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Courting Danger

Ron DeSantis Is Plotting a 7–2 Supreme Court

And it’s entirely possible if he becomes president.

Stephen Maturen/Getty Images
DeSantis at a GOP reception in Cedar Rapids, Iowa, on May 13

Ron DeSantis, whose attempts to ride his cultural civil war to the White House I wrote about Monday, raised the cultural stakes yet again in anticipation of the official announcement of his presidential candidacy. During an address on Monday to a group of religious broadcasters, DeSantis said he’d “fortify” the Supreme Court during a potential two terms in office by creating a 7–2 conservative majority that would last for generations.

“I think if you look over, you know, the next two presidential terms, there is a good chance that you could be called upon to seek replacements for Justice Clarence Thomas and Justice Samuel Alito,” DeSantis said. “And the issue with that is you can’t really do better than those two. They are the gold standard for jurisprudence.”

There you have it. The two stone-cold reactionaries, who’d nullify the whole twentieth century if they could, are the gold standard to DeSantis. The prospect of one or two more justices on the high court in that mold is terrifying. Voting rights protections, gone. The right to same-sex marriage, gone. Union protections, gone. The ability of the executive branch to write and enforce regulations enabled by legislation, gone. The principle of one person, one vote, also likely gone at some point. That last one—an overturning of historic early 1960s decisions like Baker v. Carr and Sims v. Reynolds that finally, after decades of struggle, made the United States into a functioning democracy—would have enormous ramifications, allowing Congress and state legislatures to rig representation however they saw fit.

That is where we may be headed if DeSantis, or really any Republican, wins the White House next year.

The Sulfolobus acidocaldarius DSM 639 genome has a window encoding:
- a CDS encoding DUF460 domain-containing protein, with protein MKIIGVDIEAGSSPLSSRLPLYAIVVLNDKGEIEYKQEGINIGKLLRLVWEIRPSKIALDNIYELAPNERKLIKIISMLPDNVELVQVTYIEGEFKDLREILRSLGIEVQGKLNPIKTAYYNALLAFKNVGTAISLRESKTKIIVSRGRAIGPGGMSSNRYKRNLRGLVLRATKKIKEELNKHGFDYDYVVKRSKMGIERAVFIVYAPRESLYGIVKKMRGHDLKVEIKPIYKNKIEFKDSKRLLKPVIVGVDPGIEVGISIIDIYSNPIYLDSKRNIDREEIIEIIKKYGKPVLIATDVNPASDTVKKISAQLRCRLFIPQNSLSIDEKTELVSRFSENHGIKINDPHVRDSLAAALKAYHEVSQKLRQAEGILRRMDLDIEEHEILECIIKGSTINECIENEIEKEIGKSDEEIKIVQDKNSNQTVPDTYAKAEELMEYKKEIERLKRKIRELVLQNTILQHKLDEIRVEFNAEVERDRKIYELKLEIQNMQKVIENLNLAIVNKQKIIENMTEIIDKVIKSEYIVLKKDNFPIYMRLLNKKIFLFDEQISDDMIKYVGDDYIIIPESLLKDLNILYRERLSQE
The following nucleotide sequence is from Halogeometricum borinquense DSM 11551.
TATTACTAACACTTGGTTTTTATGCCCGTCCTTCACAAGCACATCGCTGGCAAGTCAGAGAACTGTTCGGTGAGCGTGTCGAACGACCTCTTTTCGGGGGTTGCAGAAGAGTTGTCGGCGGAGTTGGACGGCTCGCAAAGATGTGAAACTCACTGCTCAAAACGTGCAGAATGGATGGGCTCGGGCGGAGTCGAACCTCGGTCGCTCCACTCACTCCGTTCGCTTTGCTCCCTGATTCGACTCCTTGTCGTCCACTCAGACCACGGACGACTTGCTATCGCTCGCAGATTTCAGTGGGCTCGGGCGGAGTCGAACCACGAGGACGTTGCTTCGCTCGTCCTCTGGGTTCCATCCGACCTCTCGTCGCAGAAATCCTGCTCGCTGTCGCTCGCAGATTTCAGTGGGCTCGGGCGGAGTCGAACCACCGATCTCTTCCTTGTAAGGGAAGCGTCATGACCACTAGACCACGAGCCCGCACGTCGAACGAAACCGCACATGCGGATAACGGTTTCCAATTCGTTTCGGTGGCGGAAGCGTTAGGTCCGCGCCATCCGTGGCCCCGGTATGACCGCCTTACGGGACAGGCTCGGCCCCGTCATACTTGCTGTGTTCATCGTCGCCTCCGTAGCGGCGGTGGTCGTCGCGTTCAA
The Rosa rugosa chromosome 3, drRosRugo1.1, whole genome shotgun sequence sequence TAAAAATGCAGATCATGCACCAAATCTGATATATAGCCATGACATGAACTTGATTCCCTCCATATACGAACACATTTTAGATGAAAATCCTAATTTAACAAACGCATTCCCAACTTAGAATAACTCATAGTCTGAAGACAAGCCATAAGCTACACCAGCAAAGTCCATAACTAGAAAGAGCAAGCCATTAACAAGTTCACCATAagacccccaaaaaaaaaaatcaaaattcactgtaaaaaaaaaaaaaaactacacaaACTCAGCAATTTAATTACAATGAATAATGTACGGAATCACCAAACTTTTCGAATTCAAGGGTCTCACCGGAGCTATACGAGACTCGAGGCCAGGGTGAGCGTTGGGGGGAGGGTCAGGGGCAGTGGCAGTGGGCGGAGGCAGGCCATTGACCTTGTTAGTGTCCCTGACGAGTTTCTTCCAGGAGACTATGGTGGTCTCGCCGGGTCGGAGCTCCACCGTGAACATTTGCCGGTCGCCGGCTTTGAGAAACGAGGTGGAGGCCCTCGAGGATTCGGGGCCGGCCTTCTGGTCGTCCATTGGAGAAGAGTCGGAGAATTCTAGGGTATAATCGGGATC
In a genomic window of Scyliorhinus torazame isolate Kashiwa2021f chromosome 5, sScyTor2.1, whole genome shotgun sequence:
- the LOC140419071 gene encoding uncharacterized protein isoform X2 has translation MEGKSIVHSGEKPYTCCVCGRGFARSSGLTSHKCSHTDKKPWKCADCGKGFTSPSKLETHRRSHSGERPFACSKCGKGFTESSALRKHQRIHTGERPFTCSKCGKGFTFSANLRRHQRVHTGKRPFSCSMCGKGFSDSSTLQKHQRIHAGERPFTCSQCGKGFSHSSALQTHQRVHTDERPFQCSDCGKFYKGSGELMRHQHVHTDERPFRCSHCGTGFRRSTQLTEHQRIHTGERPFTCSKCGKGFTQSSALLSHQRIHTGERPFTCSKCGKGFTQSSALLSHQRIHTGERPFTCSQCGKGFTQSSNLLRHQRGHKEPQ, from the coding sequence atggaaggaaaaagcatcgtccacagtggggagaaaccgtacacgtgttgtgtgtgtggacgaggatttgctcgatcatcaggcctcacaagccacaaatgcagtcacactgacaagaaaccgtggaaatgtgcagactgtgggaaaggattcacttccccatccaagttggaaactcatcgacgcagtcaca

That’s on top of what we already know is coming this term. Decisions are likely due before the end of June on these matters:

• whether state legislatures can set the rules for federal elections (the so-called “independent state legislature” theory). The oral arguments last December seemed to go fairly well. But that’s not always indicative of the outcome. In the worst-case scenario, the court could give state legislatures the sole power to decide on legislative maps and the rules governing elections, with the executive branch frozen out of the action and citizens unable to pursue remedies through the courts.

• yet another free speech case in which a petitioner claims that having to work with same-sex couples violates her constitutional rights. A state court in Colorado ordered the businesswoman, who creates websites, to “work with all people regardless of … sexual orientation.” A conservative majority deciding for the plaintiff here could lead to open discrimination by businesses against same-sex couples.

• whether colleges and universities can use race as one factor in determining college admissions. An adverse ruling here could mean the end of affirmative action in college admissions. We’ve already seen what happens here: When Michigan imposed such a ban, Black undergraduate enrollment in the state dropped from 7 percent to 4 percent.

At The New Republic, our coverage of the Supreme Court is a source of great pride. Our chief legal writer, Matt Ford, is keenly adept at understanding and describing both the legal and political fallout of court decisions. His cover story on the court last fall was as comprehensive and sharp an account as you’ll read anywhere of the steps by which Roberts lost control of the court. Regular contributor Simon Lazarus, a veteran lawyer in Washington, frequently exposes the fraudulence of the right’s constitutional interpretations and claims. Our cover package last June, “The End of Roe v. Wade,” put the anti-choice justices under the microscope. We’ve also covered, rigorously and consistently, how abortion rights played out in the midterms and the recent mifepristone battle.

But we need to do more. We desperately want to launch a Supreme Court Desk to investigate what the Supreme Court is doing, its behind-the-scenes maneuverings, and the far-reaching effects on American democracy.

This is where you come in. The new Supreme Court Desk will cost just $25,000 to launch, but we need to raise it quickly, as the Supreme Court’s important new decisions are being written as you read this. Twenty-five thousand dollars is a very achievable goal—but only if readers like you do your part.

If you think that Clarence Thomas, Samuel Alito, and Trump-appointed judges Brett Kavanaugh, Neil Gorsuch, and Amy Coney Barrett are a danger to American life, please help us in this important campaign.